Please follow us on Twitter @GSA_ITC and LinkedIn to join our ongoing conversations about government IT.

To get updates for this blog, please sign up on the right-hand side of the page where it says Sign up for Blog Updates.

*Photographs above by James Wronski, Carahsoft

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GSA Leading the Way for 5G

Posted by Bill Zielinski
on September 26, 2019

In July, we gave you a first look at the possibilities of 5th generation wireless technology (5G) in the public sector.

Commercially, 5G devices will deliver voice, video, and data to consumers with unparalleled efficiency for broadband mobility. Providers will upgrade their networks, manufacturers will develop new types of devices, and industry will market products and services around connectivity and mobility.

For the government, a 5G future is more complex since we’ll be tasked with making these technologies useful for everyone. That’s why we’re publishing a white paper on 5G — watch for that after our 5G Technology Customer Event on Oct. 3.

What’s Next for Government 5G

As new technology comes to market, we work with agencies and industry to pair the right wireless solutions to mission needs — focusing on wireless solutions security and cost efficiency.

Schedule 70 SIN 132-53 shows the robust capabilities we bring to the government market:

  • Wireless Carrier Services
  • End Point infrastructure
  • Mobility as a Service (MaaS), a.k.a Device as a Service (DaaS)
  • Enterprise Mobility Management (EMM)
  • Mobility Backend as a Service (MBaaS)
  • Telecommunications Expense Management System (TEMS)
  • Mobile Application Vetting
  • Mobile Threat Protection
  • Mobile and Identity Management
  • Internet of Things (IoT)

10/3 GSA 5G Event

To learn more about the possibilities of 5G, join us on Oct. 3 at the GSA 5G Government Symposium. We’ll cover:

  • how 5G can help agencies meet their mission,
  • the challenges facing government as we implement this new technology, and
  • how 5G will integrate into today’s networks.

View the agenda. Join us online or in person.

Stay Tuned to 5G

For our next 5G post, we’ll explore how unlicensed and lightly licensed spectrum could affect campus networks.

Until then, please follow us on Twitter @GSA_ITC and LinkedIn to join our ongoing conversations about government IT.

To get updates for this blog, please sign up on the right-hand side of the page where it says Sign up for Blog Updates.

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EIS and IT Modernization: Foundation for the Future

Posted by Bill Zielinski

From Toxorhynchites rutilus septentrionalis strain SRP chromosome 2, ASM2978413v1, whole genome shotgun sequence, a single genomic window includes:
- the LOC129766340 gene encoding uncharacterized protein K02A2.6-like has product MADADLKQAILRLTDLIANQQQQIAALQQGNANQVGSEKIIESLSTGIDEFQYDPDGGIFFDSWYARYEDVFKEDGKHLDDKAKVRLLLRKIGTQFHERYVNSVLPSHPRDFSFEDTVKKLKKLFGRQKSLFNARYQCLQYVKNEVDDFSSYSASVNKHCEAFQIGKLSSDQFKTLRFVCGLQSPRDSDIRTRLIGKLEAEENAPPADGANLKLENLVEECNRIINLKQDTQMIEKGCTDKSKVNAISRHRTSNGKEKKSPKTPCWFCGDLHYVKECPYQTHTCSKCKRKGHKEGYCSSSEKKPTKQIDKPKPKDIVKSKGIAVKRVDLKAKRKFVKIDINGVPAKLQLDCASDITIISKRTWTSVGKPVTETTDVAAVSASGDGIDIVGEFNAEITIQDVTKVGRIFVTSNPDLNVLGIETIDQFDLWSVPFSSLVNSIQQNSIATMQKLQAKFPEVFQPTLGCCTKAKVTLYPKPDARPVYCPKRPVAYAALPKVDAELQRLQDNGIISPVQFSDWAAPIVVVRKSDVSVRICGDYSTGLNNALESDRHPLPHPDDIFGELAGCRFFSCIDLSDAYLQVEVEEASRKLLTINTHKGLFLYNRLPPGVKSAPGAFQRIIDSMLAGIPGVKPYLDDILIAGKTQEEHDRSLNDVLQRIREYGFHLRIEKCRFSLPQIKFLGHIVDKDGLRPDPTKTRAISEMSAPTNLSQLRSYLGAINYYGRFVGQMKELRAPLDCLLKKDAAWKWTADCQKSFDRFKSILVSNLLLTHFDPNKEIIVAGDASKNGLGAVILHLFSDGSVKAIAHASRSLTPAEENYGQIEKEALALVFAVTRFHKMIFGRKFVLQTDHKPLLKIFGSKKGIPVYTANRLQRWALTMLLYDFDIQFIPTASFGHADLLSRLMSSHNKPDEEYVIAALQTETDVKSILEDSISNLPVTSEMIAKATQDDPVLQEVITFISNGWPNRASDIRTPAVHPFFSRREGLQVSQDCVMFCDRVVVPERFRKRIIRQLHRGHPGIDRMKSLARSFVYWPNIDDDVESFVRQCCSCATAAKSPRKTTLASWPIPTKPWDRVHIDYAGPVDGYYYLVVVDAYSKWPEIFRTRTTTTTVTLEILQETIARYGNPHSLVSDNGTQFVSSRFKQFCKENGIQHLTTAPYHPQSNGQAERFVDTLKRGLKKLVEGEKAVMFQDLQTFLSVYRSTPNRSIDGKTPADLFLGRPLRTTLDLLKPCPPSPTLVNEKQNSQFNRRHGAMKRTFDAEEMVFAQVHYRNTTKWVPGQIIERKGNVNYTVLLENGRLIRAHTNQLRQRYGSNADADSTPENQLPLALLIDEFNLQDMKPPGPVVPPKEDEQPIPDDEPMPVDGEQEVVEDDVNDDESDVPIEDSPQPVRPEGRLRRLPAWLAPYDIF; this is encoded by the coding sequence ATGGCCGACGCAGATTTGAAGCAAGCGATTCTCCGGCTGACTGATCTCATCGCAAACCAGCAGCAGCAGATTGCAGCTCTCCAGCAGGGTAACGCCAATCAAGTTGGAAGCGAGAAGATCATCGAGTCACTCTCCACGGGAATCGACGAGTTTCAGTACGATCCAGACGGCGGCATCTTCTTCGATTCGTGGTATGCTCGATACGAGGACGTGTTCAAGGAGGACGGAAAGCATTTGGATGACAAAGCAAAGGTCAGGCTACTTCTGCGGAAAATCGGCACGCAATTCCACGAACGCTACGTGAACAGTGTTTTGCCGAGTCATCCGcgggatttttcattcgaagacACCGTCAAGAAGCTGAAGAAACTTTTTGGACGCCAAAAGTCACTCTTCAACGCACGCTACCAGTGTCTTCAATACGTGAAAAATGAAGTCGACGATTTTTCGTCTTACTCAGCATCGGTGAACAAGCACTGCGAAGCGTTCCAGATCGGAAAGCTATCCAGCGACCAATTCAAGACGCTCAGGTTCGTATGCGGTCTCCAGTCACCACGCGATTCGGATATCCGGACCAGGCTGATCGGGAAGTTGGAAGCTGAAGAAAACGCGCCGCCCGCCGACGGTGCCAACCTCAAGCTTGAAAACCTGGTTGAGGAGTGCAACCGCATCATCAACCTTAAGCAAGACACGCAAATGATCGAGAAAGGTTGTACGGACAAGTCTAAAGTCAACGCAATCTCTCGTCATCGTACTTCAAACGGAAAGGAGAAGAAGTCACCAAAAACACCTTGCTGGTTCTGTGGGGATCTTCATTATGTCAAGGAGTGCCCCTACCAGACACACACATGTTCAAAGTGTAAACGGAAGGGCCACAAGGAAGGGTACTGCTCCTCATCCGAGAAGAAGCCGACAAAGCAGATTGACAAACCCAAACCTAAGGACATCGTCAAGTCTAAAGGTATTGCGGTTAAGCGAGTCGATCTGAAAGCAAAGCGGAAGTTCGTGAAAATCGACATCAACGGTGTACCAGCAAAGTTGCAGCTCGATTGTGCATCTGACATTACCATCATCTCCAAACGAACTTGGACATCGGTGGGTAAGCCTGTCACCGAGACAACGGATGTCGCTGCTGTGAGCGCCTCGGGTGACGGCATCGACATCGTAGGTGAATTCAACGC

on August 6, 2019

As IT professionals, we know what it means for an organization to be data-driven. The infrastructure on which that data moves is critical to the government’s mission success and the Enterprise Infrastructure Solutions (EIS) contract will serve as the foundation for public-sector technological transformation.

Modern Telecom: Far From Phones

Telecommunications services enable practically all information technology (IT) in every government agency. The establishment, maintenance, and modernization of communications networks are key components of our government’s ability to meet its mission.

We support agencies’ global missions with a complete spectrum of IT and telecommunications services, infrastructure and equipment.

We offer:

  • access services
  • accessible telecommunications
  • managed network services
  • network applications
  • satellite services and applications
  • telecommunications services
  • wireless and mobile networking

We bring together our technical and acquisition experts, leading industry partners, and agency specialists to offer these services efficiently, effectively, and at a lower cost to taxpayers.

The Future is Flexible

IT modernization is a national priority with bipartisan support from Congress, the White House, and the Office of Management and Budget (OMB). Each federal agency is at a different point in the network modernization process and can deploy new technology at different rates.

New IT modernization guidance and legislation, combined with market changes and citizen expectations, are driving the demand for transformative technological change at unprecedented levels.

EIS: Made for Modernization

EIS is a catalyst for IT modernization. To expand bandwidth, EIS will help agencies move away from time-division multiplexing technology to more modern services. It will replace legacy voice services with Voice over Internet Protocol or unified communications. Rather than having each agency design and operate multiple parts of a network, EIS will use cost-saving managed services, such as cloud migration.

EIS will also embed security components directly in network services purchases, thus helping agencies proactively defend their systems. EIS is the only federal contract to include both Department of Homeland Security cybersecurity requirements as well as OMB policy directives.

Simplicity Brings Savings

Under EIS, agencies can structure their acquisitions from a single source, dramatically simplifying the process. This EIS feature promotes cost savings through aggregated federal buying, which can deliver a monthly savings of 16-21%.

To open opportunities for small businesses and foster competition, EIS relaxed its geographical coverage requirement and reduced the number of mandatory services.

As a Best-in-Class solution, EIS will ensure customers receive pre-vetted and secure solutions to protect their systems, data, and people.